Tuesday, September 18, 2012

Paradigms: The useful version!

     When we last left our Valiant Heroes they were learning of chord Paradigms, specific Progression templates, in a sense, that could be fiddled with.
     Now we talked about the most common in terms of overall music, but there are some progressions and paradigms that are just absolutely necessary to be known, and even have their own names(The I-V-vi-iii-IV-I-IV-V kind of bridges this gap a little, being the Pachabel's Cannon progression, as well as being in such songs as Green day's "Time of your life").  Today we're going to learn about two incredibly common Paradigms, with their variations.
     The first thing we're going to learn about is the Twelve bar Blues.  The classic version of this is very simple, and amazingly famous.  In it's most basic form, it is as follows:
(I'm not sure I covered anything in this fashion before, so here's a brief breakdown on the new notation system I'll be using some of the time.  Basically I use vertical dashes: |, to indicate a bar line.  I use horizontal dashes: - to indicate beats, if there needs to be differentiation.  For instance, if a bar only contains a V chord, it will be written thus: | V |  If it contains a V chord on beat one and a IV chord on beat three, it will be written thus: | V IV |.  If it contains a V chord on beat one and a IV chord on beat two, it will be written thus: | V IV - - |  If there are no dashes, it is assumed that the chords are spaced evenly in the measure)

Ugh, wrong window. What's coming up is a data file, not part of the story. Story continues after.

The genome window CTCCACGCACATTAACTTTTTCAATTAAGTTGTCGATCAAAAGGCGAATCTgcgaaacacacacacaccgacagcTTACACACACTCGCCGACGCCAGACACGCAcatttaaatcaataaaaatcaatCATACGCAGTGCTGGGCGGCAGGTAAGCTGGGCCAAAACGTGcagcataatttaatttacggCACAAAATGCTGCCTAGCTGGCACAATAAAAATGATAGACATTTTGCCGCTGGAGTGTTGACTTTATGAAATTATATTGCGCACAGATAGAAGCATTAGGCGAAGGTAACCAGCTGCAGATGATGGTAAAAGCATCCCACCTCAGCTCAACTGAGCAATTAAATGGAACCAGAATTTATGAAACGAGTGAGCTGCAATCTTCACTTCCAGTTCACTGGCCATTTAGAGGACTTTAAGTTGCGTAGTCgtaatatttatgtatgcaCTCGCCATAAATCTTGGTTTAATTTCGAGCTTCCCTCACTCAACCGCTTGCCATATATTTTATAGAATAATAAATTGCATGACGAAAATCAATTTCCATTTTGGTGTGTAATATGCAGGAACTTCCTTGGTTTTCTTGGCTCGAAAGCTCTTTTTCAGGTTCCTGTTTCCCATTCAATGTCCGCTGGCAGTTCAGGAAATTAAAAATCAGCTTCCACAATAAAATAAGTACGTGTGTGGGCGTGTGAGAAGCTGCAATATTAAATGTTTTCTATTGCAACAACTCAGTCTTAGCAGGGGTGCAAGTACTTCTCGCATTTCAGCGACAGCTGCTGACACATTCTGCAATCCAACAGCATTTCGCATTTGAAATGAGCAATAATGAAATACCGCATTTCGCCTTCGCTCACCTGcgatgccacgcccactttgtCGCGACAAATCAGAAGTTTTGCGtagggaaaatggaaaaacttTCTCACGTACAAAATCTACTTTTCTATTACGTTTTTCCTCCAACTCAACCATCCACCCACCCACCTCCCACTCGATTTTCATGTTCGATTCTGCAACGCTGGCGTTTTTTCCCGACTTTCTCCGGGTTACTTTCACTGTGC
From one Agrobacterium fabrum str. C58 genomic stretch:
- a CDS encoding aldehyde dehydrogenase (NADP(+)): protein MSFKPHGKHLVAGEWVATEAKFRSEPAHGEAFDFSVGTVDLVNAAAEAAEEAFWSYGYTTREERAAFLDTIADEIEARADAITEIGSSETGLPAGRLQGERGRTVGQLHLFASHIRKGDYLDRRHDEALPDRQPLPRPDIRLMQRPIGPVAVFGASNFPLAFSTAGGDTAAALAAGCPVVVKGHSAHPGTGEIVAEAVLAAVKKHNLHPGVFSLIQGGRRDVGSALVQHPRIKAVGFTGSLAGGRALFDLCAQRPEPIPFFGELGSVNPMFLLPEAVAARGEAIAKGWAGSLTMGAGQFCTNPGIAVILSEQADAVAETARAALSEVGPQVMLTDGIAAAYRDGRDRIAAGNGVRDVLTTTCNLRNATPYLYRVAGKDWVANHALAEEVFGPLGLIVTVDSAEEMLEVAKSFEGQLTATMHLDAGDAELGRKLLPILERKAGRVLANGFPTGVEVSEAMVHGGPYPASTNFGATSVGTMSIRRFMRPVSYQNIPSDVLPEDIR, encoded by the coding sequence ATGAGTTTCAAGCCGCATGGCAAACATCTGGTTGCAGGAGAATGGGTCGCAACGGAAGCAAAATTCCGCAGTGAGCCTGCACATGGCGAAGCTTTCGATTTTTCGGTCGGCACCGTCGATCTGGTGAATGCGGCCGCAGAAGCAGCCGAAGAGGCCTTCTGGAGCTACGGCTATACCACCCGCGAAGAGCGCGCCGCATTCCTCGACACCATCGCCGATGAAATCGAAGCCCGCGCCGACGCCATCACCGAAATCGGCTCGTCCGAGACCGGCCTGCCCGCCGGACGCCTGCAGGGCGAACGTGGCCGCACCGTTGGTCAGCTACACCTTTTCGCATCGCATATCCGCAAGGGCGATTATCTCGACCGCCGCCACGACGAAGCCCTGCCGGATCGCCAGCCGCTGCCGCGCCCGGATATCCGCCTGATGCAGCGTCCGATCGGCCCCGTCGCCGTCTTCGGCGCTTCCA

Twelve bar blues:
I7 | I7 | I7 | I7 | IV7 | IV7 | I7 | I7 | V7 | IV7 | I7 | I7  :|   <-(This last bar has a colon indicating a repeat)
     It's really as simple as that!  It's a little repetitious, yes, but it works.  Now, how would we add variations to this progression?
     Well the first possible variation is what's known as a Tritone Substitution.  This is a huge, huge, huge, huge concept in jazz and related styles.  It's also one that is barely ever actually used on the fly, but it's still a big concept.  In order to understand the tritone substitution, let's first look at a typical dominant 7th chord.  For an example, let's imagine a G7 chord.  What are the notes in it?  G - B - D - F.  Now, between B and F, there's a tritone, which I believe we touched on before.  A tritone is an augmented 4th, or a diminished 5th.  It is also the interval at the beginning of "Maria" from West Side Story.
     Speaking of tritones, let's look at a C#7 chord, a chord with root one tritone away from a G7.  In the C#7 chord we have notes: C# - E#(F) - G# - B.  This chord, like all Dominant 7th chords, has a tritone in it as well.  In fact, while notated differently, it has the same tritone in it as the G7 chord.  It stands to reason if you think about it that this would happen.  A tritone is exactly 6 half steps in size.  An octave contains 12 half steps.  Therefore, a tritone is the middle point of the octave.  If there is a tritone in a chord, and you move by a tritone, the tritone in the chord will remain the same.  So what a Tritone Substitution actually is is swapping out any Dominant 7th chord with the chord with root one tritone away.  This gives us some opportunities for some fun with the substitutions.